Will COVID-19 vaccine protect transplant recipients? New study looks for answers

It's been nearly 5 years since Warren Shiver received a new kidney from his best friend's wife Leslie Rothbery.   

"She called me one day and said, 'I'm your match; we've got a date," Shiver says.

After 20 years of living with chronic kidney disease, the sales training consultant says it's hard to describe just what her gift means to him.

 "I mean there has been nothing more transformative, or more of a blessing in my life, than receiving Leslie's kidney," he says.

This spring, Shiver, who is 50 and married with two daughters, got the COVID-19 vaccine as soon as he was eligible, knowing, with a suppressed immune system, he was high-risk for complications of the virus.

"So, anything I could do to protect myself, protect my family, I thought was important," Shiver says. "It was really a no-brainer for me."

Although transplant recipients were not part of the COVID-19 vaccine trials, most transplant centers in the US recommend organ recipients get vaccinated.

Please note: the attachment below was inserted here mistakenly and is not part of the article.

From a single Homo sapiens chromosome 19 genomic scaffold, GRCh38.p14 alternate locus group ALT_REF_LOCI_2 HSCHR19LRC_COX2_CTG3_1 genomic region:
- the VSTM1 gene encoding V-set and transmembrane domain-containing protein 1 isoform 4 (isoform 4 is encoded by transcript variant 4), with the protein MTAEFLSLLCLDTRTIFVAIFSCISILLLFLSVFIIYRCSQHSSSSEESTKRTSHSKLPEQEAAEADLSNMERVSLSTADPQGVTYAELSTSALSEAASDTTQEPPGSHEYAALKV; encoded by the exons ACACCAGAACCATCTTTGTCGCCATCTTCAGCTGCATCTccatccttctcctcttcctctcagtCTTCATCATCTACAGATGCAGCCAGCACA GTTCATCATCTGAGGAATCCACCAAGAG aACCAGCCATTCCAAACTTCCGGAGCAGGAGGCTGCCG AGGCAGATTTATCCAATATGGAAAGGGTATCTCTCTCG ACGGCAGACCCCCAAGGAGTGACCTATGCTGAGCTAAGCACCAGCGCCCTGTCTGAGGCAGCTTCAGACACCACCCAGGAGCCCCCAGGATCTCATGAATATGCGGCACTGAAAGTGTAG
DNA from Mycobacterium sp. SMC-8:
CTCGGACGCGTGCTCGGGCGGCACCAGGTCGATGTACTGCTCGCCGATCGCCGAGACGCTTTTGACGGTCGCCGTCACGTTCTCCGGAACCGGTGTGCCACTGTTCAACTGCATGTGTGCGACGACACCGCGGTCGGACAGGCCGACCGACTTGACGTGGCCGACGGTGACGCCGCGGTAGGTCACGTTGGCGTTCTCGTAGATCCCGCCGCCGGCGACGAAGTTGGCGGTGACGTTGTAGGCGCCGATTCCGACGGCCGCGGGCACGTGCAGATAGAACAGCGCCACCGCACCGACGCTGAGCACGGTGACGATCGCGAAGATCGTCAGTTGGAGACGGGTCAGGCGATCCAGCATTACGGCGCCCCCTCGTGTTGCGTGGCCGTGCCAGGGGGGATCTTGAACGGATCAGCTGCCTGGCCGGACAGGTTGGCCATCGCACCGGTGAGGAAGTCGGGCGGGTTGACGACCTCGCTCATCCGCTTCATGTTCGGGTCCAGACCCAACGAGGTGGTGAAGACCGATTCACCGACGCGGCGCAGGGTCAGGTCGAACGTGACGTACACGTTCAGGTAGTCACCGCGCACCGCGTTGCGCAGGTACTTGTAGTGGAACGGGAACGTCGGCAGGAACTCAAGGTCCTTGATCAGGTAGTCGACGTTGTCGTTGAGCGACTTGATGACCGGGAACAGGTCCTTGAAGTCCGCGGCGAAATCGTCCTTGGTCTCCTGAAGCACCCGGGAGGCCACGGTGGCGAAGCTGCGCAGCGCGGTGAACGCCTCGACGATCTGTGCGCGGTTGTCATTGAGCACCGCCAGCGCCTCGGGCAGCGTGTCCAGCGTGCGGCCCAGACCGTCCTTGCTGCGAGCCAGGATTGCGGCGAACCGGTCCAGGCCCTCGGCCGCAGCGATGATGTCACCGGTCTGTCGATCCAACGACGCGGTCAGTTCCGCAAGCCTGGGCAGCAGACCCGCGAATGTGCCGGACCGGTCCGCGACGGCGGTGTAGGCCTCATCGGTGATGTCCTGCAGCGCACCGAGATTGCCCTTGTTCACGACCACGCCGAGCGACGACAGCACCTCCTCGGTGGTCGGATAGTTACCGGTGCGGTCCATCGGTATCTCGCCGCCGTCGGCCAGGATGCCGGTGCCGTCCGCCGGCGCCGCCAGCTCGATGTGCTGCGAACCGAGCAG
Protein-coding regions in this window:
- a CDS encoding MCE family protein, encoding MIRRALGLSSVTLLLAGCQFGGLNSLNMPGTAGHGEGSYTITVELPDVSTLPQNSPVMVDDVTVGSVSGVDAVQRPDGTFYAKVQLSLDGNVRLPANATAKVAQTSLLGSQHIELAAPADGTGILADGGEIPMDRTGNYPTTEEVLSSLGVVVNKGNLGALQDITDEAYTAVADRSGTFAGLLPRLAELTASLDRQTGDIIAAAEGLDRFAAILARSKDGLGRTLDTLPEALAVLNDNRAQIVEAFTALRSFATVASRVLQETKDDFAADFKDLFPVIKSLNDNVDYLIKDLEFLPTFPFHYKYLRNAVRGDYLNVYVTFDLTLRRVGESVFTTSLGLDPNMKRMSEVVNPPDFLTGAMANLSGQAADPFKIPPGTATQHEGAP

Still, Dr. Raymond Rubin, Chief Scientific Officer of the Piedmont Transplant Institute, estimates only about half of the transplant recipients have received their shots.

"I'm concerned that these are vulnerable patients who, if they got exposed to COVID infections, could get seriously ill," Dr. Rubin says. "We probably have over 300 patients in our own practice so far who have had COVID, and a considerable number who have died, unfortunately."

Dr. Rubin and Piedmont Atlanta Hospital are part of the COVE Transplant clinical trial, a new study to measure how well the Moderna COVID-19 vaccine works in liver and kidney recipients, many of whom take drugs to suppress their immune system and keep their body from rejecting their new organ.

"A realistic concern is safety, and how do we know, for example, if we stimulate the immune system with a vaccine, that there is not an increased risk of, say, rejecting the organs they have," Dr. Rubin says.  "That has not been shown so far, thankfully.

For the next 13 months, Rubin says, the study will follow about 220 kidney and liver recipients and 20 healthy volunteers to measure the level of protective antibodies they produce after receiving the two-dose vaccine and how long the protection from the vaccine will last.

Researchers will also compare how the two groups respond to the vaccine.

Rubin is hoping transplant patients who have been on the fence about getting vaccinated will volunteer for the study.

"However it's the most important thing, and the message we've been really consistent about from the beginning, is we just want them to get vaccinated, one way or another," he says.

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